ANSWERS: 7
  • Yes. The rules of engagement state that the home team calls the rules. If you are driving in Minnesota, you have to follow Missesota law. Generally, state governments hold that "ignorance of the law is no excuse." You need to be aware of, and follow, the laws that are in place wherever you are. I would check the specific citation on your ticket. In some states, it is a violation if you don't have proof of insurance in the car at all times. In other states, they will also charge you with driving without any insurance, so it counts as two tickets. In these states, you can get one of the two counts dismissed if you provide proof of insurance before the court date.
  • No. For example, I am a resident on Wisconsin and I was pulled over in Illinois. The officer asked for my drivers license, vehicle registration and he said to me..."I see that you are from Wisconsin which is a state that does not require car insurance" and he did not ask for my proof of insurance, which I did have but didn't need to produce.
  • Not necessarily. The state of Wisconsin has what is called a statutory law [Financial Responsibility law]. In a nutshell, to possibly protect others if you were to be the liable party in an accident [you must be able to show you have TANGIBLE funds to cover any losses which could be substancial]. POLICE OFFICERS IN OTHER STATES OR NEW OFFICERS ARE "GREEN" AS REGARDS TO THIS LAW. This scenario could happen: If you get stopped by an overzealous, "career driven," knowlegeable officer in Wisconsin who is eager to get a promotion and familiar with this law; one who is a repeat violator of non-compliance with this "financial responsibility law requirement" may face great financial loss. The officer could impound your vehicle, cite you for non-compliance, have you pay a hefty fine [which could have paid for a year's worth of basic insurance coverage], have you arrested and license revoked. Call your local court house or consult with a lawyer [for about $275 per/hr] for verification. P.S. While Wisconsin has no insurance requirements, Minnesota does [therefore, you must comply with the laws of that state] because the violation OCCURED in that state.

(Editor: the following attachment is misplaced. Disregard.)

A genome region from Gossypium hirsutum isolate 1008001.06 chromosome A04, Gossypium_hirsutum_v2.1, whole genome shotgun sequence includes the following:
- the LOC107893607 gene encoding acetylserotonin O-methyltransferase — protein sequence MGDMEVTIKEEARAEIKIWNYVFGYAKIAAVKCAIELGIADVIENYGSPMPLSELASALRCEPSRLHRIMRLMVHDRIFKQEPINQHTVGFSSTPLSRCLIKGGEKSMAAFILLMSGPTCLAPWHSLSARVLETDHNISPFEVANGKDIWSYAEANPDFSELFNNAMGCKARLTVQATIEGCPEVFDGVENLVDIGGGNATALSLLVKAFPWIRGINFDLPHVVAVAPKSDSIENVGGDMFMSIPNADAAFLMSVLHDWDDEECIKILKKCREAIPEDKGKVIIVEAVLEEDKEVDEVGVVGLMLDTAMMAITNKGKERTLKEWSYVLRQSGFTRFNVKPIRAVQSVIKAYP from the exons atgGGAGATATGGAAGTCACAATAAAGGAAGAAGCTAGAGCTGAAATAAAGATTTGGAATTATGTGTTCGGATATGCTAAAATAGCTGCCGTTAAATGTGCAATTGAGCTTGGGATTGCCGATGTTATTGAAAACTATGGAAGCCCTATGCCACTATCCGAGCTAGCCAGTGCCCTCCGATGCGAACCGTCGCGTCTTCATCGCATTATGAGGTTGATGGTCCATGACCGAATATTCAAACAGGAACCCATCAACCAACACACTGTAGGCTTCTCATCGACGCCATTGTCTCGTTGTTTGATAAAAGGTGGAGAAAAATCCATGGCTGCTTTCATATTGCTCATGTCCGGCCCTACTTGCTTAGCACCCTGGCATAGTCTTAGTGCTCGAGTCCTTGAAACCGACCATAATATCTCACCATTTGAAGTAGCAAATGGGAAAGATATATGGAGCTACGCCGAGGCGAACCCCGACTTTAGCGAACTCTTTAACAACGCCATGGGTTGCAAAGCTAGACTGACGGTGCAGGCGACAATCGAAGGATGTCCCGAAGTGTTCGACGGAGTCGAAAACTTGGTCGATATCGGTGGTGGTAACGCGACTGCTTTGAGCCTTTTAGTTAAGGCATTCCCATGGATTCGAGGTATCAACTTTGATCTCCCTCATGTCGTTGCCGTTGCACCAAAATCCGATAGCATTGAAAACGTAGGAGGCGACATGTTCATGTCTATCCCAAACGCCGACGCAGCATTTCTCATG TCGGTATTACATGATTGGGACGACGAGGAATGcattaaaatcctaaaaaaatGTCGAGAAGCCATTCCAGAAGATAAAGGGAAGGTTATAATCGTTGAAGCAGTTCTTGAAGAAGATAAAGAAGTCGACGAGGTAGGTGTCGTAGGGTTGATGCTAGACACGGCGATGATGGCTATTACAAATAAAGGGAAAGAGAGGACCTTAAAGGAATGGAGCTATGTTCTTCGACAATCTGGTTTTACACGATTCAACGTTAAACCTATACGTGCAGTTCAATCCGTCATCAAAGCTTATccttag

• I would say yes. You would need insurance. The Minnesota cop doesn't give a rats behind about Wisconsin. he doesn't police that state. Laws vary from state to state on a lot of things. You need to abide by the laws of the locale no matter what they are. You don't need a contractor's license to do work in GA, but you do in TN. Tennessee doesn't give a crap that you're from GA.
  • there are states that don't require insurance on motor vehicles? it's a wonder that total mayhem and murder hasn't broken out every time there is a collision. thanks for the heads up, i will stay away from cars with Wisconsin tags.
  • Yes, You may be charged for driving without insurance. While the State of Wisconsin statutes do not specifically require insurance, the Wisconsin law does not apply when driving in Minnesota. Minnesota statute 169.791 CRIMINAL PENALTY FOR FAILURE TO PRODUCE PROOF OF INSURANCE, defines failure to carry insurance or show proof to law enforcement that one has insurance as misdemeanor acts. Wisconsin statute Chapter 344.01, Financial Responsibilty, requires that vehicle owners post a surety bond, place "security" funds on deposit with the state secretary, or maintain insurance to meet the state requiremnents. The statute does not negate ones responsibility to have financial resources to show proof of ability to respond in damages for liability on account of accidents.
  • I thought all states required car insurance.

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